जितात्मन: प्रशान्तस्य परमात्मा समाहित: |
शीतोष्णसुखदु:खेषु तथा मानापमानयो: || 7||
jitātmanaḥ praśhāntasya paramātmā samāhitaḥ
śhītoṣhṇa-sukha-duḥkheṣhu tathā mānāpamānayoḥ
jita-ātmanaḥ—one who has conquered one’s mind; praśhāntasya—of the peaceful; parama-ātmā—God; samāhitaḥ—steadfast; śhīta—in cold; uṣhṇa—heat; sukha—happiness; duḥkheṣhu—in distress; tathā—also; māna—in honor; apamānayoḥ—and dishonor
The man who has subdued the mind and is full of peace experiences the Supreme Self under all conditions in heat and cold, pleasure and pain, honour and dishonour. (The mind of such a man experiences the Self under all conditions).
The ill-regulated mind of the common man is upset by the pains of opposites, heat and cold, pleasure and pain, honour and disgrace. Proud in the hour of praise, sullen in the hour of shame, elated in the hour of pleasure, depressed in the hour of pain, the mind goes through a constant wheel of different moods and passions. Every moment of life causes a peculiar change in mind. The ignorant man lives and dies under the sway of the turbulent and disturbed mind. He is never peaceful. Peace is the result of a restful state of mind. When the mind is in a state of restless ecstasy, there can be no taste of peace at all. But the mind of the sage is different. It is always in a state of balance, whatever changes may be happening outside, and rests in the infinite peace of Atma. As little waves and ripples of wind cannot shake a huge mountain, the pairs of opposites cannot move the man who has subdued the mind. He is always established in the Self and enjoys the bliss of Self. So by constant practice, the seeker has to keep the mind in a condition of immovable stability.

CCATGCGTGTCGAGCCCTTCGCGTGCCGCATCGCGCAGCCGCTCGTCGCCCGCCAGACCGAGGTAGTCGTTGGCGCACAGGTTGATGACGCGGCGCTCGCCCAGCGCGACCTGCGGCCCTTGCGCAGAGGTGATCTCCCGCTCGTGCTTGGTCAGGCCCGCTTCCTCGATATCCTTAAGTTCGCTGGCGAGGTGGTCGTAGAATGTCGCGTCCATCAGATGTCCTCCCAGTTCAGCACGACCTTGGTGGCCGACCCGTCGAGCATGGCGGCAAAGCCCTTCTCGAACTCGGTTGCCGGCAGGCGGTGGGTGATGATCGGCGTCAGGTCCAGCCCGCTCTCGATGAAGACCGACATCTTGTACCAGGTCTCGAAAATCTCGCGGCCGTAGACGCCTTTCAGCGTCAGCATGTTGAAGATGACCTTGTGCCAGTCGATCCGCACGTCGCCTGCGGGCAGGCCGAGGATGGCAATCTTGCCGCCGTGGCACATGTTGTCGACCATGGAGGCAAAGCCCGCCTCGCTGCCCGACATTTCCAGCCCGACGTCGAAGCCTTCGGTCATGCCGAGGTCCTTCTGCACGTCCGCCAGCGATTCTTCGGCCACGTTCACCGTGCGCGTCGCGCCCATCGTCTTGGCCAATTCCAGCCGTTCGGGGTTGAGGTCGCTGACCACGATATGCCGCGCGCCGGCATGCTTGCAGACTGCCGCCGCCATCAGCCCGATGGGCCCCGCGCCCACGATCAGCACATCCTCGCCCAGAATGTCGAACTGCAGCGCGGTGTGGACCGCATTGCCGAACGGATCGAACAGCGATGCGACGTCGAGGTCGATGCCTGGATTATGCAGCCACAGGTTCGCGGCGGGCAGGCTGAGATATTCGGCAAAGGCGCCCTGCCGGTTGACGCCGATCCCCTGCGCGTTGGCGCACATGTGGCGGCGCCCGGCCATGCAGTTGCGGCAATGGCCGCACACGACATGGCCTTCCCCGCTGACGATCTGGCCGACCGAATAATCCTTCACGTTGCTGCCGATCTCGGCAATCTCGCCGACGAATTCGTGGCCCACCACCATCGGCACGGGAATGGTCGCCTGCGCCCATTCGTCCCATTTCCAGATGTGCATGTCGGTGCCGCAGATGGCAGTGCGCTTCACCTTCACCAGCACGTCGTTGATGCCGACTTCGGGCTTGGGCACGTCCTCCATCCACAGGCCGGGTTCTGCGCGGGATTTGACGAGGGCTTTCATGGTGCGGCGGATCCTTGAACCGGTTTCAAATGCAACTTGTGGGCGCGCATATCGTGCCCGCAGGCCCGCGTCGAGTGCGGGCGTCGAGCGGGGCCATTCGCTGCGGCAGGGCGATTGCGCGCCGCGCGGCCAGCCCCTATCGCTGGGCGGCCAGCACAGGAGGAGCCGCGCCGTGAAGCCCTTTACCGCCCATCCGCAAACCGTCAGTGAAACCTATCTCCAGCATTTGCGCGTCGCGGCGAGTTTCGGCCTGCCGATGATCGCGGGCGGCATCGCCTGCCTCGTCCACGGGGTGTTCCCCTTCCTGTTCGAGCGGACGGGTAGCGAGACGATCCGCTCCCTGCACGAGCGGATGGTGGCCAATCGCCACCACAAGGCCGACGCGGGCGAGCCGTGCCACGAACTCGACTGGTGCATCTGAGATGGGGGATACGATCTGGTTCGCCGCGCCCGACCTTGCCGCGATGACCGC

Question: Who is it that remains unmoved by the pairs of opposites?
Answer: The sage who has conquered the mind is not affected by the pairs of opposites. His mind rests peacefully in the Seif.